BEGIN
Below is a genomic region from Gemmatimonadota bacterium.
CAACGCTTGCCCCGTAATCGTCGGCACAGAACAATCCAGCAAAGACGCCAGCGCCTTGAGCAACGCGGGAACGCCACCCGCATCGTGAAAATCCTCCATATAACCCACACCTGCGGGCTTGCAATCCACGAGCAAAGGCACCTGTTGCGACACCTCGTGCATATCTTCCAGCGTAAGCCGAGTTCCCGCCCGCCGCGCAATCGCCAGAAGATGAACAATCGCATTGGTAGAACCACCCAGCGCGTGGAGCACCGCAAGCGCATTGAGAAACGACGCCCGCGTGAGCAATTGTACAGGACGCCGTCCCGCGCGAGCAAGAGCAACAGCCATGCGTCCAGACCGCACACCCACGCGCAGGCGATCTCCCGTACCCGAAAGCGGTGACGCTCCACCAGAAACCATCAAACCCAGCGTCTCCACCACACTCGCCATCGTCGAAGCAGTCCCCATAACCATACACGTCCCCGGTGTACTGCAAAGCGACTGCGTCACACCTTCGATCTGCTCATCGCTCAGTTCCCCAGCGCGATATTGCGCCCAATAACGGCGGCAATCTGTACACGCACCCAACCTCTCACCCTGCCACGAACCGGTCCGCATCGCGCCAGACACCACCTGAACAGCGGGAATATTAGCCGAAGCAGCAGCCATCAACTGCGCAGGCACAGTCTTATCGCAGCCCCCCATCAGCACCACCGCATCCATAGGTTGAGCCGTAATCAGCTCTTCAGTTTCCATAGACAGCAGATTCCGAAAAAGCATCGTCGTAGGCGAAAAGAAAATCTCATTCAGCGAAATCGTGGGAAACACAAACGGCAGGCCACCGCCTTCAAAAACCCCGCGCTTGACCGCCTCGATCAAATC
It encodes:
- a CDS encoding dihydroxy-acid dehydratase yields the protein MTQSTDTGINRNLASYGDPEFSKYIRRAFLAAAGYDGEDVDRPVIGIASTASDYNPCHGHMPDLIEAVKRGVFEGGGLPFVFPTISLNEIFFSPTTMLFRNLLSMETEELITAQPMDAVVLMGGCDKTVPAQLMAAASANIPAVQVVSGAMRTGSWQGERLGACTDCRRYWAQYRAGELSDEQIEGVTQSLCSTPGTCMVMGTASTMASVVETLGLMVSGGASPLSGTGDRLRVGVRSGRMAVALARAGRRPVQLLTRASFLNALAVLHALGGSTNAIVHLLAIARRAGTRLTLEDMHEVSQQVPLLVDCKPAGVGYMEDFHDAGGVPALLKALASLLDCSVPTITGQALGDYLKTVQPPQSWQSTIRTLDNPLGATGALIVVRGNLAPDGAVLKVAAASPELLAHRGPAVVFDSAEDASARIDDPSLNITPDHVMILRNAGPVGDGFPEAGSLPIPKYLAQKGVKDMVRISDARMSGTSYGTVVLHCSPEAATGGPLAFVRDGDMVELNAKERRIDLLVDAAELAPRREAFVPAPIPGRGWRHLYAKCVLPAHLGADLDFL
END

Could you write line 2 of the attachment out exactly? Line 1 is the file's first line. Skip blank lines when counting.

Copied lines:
CAACGCTTGCCCCGTAATCGTCGGCACAGAACAATCCAGCAAAGACGCCAGCGCCTTGAGCAACGCGGGAACGCCACCCGCATCGTGAAAATCCTCCATATAACCCACACCTGCGGGCTTGCAATCCACGAGCAAAGGCACCTGTTGCGACACCTCGTGCATATCTTCCAGCGTAAGCCGAGTTCCCGCCCGCCGCGCAATCGCCAGAAGATGAACAATCGCATTGGTAGAACCACCCAGCGCGTGGAGCACCGCAAGCGCATTGAGAAACGACGCCCGCGTGAGCAATTGTACAGGACGCCGTCCCGCGCGAGCAAGAGCAACAGCCATGCGTCCAGACCGCACACCCACGCGCAGGCGATCTCCCGTACCCGAAAGCGGTGACGCTCCACCAGAAACCATCAAACCCAGCGTCTCCACCACACTCGCCATCGTCGAAGCAGTCCCCATAACCATACACGTCCCCGGTGTACTGCAAAGCGACTGCGTCACACCTTCGATCTGCTCATCGCTCAGTTCCCCAGCGCGATATTGCGCCCAATAACGGCGGCAATCTGTACACGCACCCAACCTCTCACCCTGCCACGAACCGGTCCGCATCGCGCCAGACACCACCTGAACAGCGGGAATATTAGCCGAAGCAGCAGCCATCAACTGCGCAGGCACAGTCTTATCGCAGCCCCCCATCAGCACCACCGCATCCATAGGTTGAGCCGTAATCAGCTCTTCAGTTTCCATAGACAGCAGATTCCGAAAAAGCATCGTCGTAGGCGAAAAGAAAATCTCATTCAGCGAAATCGTGGGAAACACAAACGGCAGGCCACCGCCTTCAAAAACCCCGCGCTTGACCGCCTCGATCAAATC